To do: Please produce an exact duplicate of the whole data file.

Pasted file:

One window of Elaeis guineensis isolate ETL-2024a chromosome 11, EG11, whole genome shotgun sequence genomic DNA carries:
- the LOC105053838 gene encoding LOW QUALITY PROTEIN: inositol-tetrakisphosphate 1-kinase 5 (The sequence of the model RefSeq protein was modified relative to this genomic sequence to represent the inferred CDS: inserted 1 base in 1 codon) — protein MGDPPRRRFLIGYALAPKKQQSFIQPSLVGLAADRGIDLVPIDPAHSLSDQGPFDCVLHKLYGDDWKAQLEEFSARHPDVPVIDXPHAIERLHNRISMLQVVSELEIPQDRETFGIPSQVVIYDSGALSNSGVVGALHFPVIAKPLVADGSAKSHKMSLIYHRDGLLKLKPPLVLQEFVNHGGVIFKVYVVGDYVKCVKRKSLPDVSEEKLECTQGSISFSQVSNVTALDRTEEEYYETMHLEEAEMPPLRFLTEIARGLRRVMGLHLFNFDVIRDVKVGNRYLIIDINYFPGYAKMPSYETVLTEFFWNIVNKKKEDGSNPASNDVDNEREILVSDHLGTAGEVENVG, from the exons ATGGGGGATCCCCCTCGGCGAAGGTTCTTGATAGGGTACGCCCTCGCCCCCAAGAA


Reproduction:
One window of Elaeis guineensis isolate ETL-2024a chromosome 11, EG11, whole genome shotgun sequence genomic DNA carries:
- the LOC105053838 gene encoding LOW QUALITY PROTEIN: inositol-tetrakisphosphate 1-kinase 5 (The sequence of the model RefSeq protein was modified relative to this genomic sequence to represent the inferred CDS: inserted 1 base in 1 codon) — protein MGDPPRRRFLIGYALAPKKQQSFIQPSLVGLAADRGIDLVPIDPAHSLSDQGPFDCVLHKLYGDDWKAQLEEFSARHPDVPVIDXPHAIERLHNRISMLQVVSELEIPQDRETFGIPSQVVIYDSGALSNSGVVGALHFPVIAKPLVADGSAKSHKMSLIYHRDGLLKLKPPLVLQEFVNHGGVIFKVYVVGDYVKCVKRKSLPDVSEEKLECTQGSISFSQVSNVTALDRTEEEYYETMHLEEAEMPPLRFLTEIARGLRRVMGLHLFNFDVIRDVKVGNRYLIIDINYFPGYAKMPSYETVLTEFFWNIVNKKKEDGSNPASNDVDNEREILVSDHLGTAGEVENVG, from the exons ATGGGGGATCCCCCTCGGCGAAGGTTCTTGATAGGGTACGCCCTCGCCCCCAAGAA